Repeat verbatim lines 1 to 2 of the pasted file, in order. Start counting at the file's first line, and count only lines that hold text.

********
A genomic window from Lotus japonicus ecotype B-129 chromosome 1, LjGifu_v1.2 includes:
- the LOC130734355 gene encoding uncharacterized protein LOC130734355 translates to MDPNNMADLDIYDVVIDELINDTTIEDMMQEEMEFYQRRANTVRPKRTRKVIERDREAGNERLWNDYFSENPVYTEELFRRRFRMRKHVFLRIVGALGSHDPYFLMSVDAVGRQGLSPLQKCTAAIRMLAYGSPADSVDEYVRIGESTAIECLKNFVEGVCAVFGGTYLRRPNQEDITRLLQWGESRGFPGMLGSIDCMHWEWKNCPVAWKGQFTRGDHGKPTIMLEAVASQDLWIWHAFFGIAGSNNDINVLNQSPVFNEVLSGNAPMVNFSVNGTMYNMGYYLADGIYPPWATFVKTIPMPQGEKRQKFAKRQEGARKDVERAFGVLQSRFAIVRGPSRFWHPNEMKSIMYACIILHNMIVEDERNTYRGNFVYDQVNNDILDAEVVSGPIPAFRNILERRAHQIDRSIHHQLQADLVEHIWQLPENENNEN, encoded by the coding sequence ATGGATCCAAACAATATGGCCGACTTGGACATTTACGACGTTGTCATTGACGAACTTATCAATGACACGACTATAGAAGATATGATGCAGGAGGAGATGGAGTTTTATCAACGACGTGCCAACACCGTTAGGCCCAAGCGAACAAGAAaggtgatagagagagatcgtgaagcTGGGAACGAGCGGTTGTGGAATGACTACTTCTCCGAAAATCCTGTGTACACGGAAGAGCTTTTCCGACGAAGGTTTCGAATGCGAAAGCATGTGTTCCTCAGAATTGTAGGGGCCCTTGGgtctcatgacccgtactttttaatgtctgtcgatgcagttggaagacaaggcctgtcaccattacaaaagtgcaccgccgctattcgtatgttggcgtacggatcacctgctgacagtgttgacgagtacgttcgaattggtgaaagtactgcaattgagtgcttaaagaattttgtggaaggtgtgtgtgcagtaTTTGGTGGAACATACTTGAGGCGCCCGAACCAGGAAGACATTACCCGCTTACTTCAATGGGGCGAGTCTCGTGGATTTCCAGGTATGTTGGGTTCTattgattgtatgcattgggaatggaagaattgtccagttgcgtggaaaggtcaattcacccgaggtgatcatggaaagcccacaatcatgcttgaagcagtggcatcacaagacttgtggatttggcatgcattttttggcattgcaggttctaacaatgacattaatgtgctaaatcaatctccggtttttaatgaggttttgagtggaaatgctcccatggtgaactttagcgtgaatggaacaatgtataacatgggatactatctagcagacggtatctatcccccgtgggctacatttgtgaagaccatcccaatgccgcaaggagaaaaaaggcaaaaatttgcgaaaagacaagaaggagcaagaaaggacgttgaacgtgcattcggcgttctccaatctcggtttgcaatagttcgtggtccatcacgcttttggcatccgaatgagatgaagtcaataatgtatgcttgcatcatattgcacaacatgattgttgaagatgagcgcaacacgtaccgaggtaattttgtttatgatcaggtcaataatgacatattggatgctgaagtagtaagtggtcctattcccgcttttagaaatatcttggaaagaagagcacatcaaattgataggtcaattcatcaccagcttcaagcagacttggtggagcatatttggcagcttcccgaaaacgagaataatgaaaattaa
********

A genomic window from Lotus japonicus ecotype B-129 chromosome 1, LjGifu_v1.2 includes:
- the LOC130734355 gene encoding uncharacterized protein LOC130734355 translates to MDPNNMADLDIYDVVIDELINDTTIEDMMQEEMEFYQRRANTVRPKRTRKVIERDREAGNERLWNDYFSENPVYTEELFRRRFRMRKHVFLRIVGALGSHDPYFLMSVDAVGRQGLSPLQKCTAAIRMLAYGSPADSVDEYVRIGESTAIECLKNFVEGVCAVFGGTYLRRPNQEDITRLLQWGESRGFPGMLGSIDCMHWEWKNCPVAWKGQFTRGDHGKPTIMLEAVASQDLWIWHAFFGIAGSNNDINVLNQSPVFNEVLSGNAPMVNFSVNGTMYNMGYYLADGIYPPWATFVKTIPMPQGEKRQKFAKRQEGARKDVERAFGVLQSRFAIVRGPSRFWHPNEMKSIMYACIILHNMIVEDERNTYRGNFVYDQVNNDILDAEVVSGPIPAFRNILERRAHQIDRSIHHQLQADLVEHIWQLPENENNEN, encoded by the coding sequence ATGGATCCAAACAATATGGCCGACTTGGACATTTACGACGTTGTCATTGACGAACTTATCAATGACACGACTATAGAAGATATGATGCAGGAGGAGATGGAGTTTTATCAACGACGTGCCAACACCGTTAGGCCCAAGCGAACAAGAAaggtgatagagagagatcgtgaagcTGGGAACGAGCGGTTGTGGAATGACTACTTCTCCGAAAATCCTGTGTACACGGAAGAGCTTTTCCGACGAAGGTTTCGAATGCGAAAGCATGTGTTCCTCAGAATTGTAGGGGCCCTTGGgtctcatgacccgtactttttaatgtctgtcgatgcagttggaagacaaggcctgtcaccattacaaaagtgcaccgccgctattcgtatgttggcgtacggatcacctgctgacagtgttgacgagtacgttcgaattggtgaaagtactgcaattgagtgcttaaagaattttgtggaaggtgtgtgtgcagtaTTTGGTGGAACATACTTGAGGCGCCCGAACCAGGAAGACATTACCCGCTTACTTCAATGGGGCGAGTCTCGTGGATTTCCAGGTATGTTGGGTTCTattgattgtatgcattgggaatggaagaattgtccagttgcgtggaaaggtcaattcacccgaggtgatcatggaaagcccacaatcatgcttgaagcagtggcatcacaagacttgtggatttggcatgcattttttggcattgcaggttctaacaatgacattaatgtgctaaatcaatctccggtttttaatgaggttttgagtggaaatgctcccatggtgaactttagcgtgaatggaacaatgtataacatgggatactatctagcagacggtatctatcccccgtgggctacatttgtgaagaccatcccaatgccgcaaggagaaaaaaggcaaaaatttgcgaaaagacaagaaggagcaagaaaggacgttgaacgtgcattcggcgttctccaatctcggtttgcaatagttcgtggtccatcacgcttttggcatccgaatgagatgaagtcaataatgtatgcttgcatcatattgcacaacatgattgttgaagatgagcgcaacacgtaccgaggtaattttgtttatgatcaggtcaataatgacatattggatgctgaagtagtaagtggtcctattcccgcttttagaaatatcttggaaagaagagcacatcaaattgataggtcaattcatcaccagcttcaagcagacttggtggagcatatttggcagcttcccgaaaacgagaataatgaaaattaa